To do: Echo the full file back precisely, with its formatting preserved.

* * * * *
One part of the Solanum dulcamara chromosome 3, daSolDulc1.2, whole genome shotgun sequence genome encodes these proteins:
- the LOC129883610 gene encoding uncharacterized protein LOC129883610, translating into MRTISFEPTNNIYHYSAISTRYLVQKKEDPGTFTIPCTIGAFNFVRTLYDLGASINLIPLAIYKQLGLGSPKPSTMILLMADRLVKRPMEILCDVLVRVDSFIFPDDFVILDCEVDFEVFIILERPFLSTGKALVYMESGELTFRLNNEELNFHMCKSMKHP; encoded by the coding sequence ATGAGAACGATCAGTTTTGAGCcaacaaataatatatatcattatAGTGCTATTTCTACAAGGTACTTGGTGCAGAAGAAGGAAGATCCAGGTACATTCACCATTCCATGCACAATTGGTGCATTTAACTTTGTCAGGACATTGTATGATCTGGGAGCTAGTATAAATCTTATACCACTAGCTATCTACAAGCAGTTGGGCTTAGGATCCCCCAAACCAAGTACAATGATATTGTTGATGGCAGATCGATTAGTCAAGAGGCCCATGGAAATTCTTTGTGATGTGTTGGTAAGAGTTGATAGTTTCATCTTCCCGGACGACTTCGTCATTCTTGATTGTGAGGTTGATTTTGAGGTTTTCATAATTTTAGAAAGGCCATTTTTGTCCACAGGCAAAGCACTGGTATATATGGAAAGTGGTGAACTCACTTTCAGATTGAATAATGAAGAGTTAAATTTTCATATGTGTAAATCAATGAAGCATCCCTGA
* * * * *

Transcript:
One part of the Solanum dulcamara chromosome 3, daSolDulc1.2, whole genome shotgun sequence genome encodes these proteins:
- the LOC129883610 gene encoding uncharacterized protein LOC129883610, translating into MRTISFEPTNNIYHYSAISTRYLVQKKEDPGTFTIPCTIGAFNFVRTLYDLGASINLIPLAIYKQLGLGSPKPSTMILLMADRLVKRPMEILCDVLVRVDSFIFPDDFVILDCEVDFEVFIILERPFLSTGKALVYMESGELTFRLNNEELNFHMCKSMKHP; encoded by the coding sequence ATGAGAACGATCAGTTTTGAGCcaacaaataatatatatcattatAGTGCTATTTCTACAAGGTACTTGGTGCAGAAGAAGGAAGATCCAGGTACATTCACCATTCCATGCACAATTGGTGCATTTAACTTTGTCAGGACATTGTATGATCTGGGAGCTAGTATAAATCTTATACCACTAGCTATCTACAAGCAGTTGGGCTTAGGATCCCCCAAACCAAGTACAATGATATTGTTGATGGCAGATCGATTAGTCAAGAGGCCCATGGAAATTCTTTGTGATGTGTTGGTAAGAGTTGATAGTTTCATCTTCCCGGACGACTTCGTCATTCTTGATTGTGAGGTTGATTTTGAGGTTTTCATAATTTTAGAAAGGCCATTTTTGTCCACAGGCAAAGCACTGGTATATATGGAAAGTGGTGAACTCACTTTCAGATTGAATAATGAAGAGTTAAATTTTCATATGTGTAAATCAATGAAGCATCCCTGA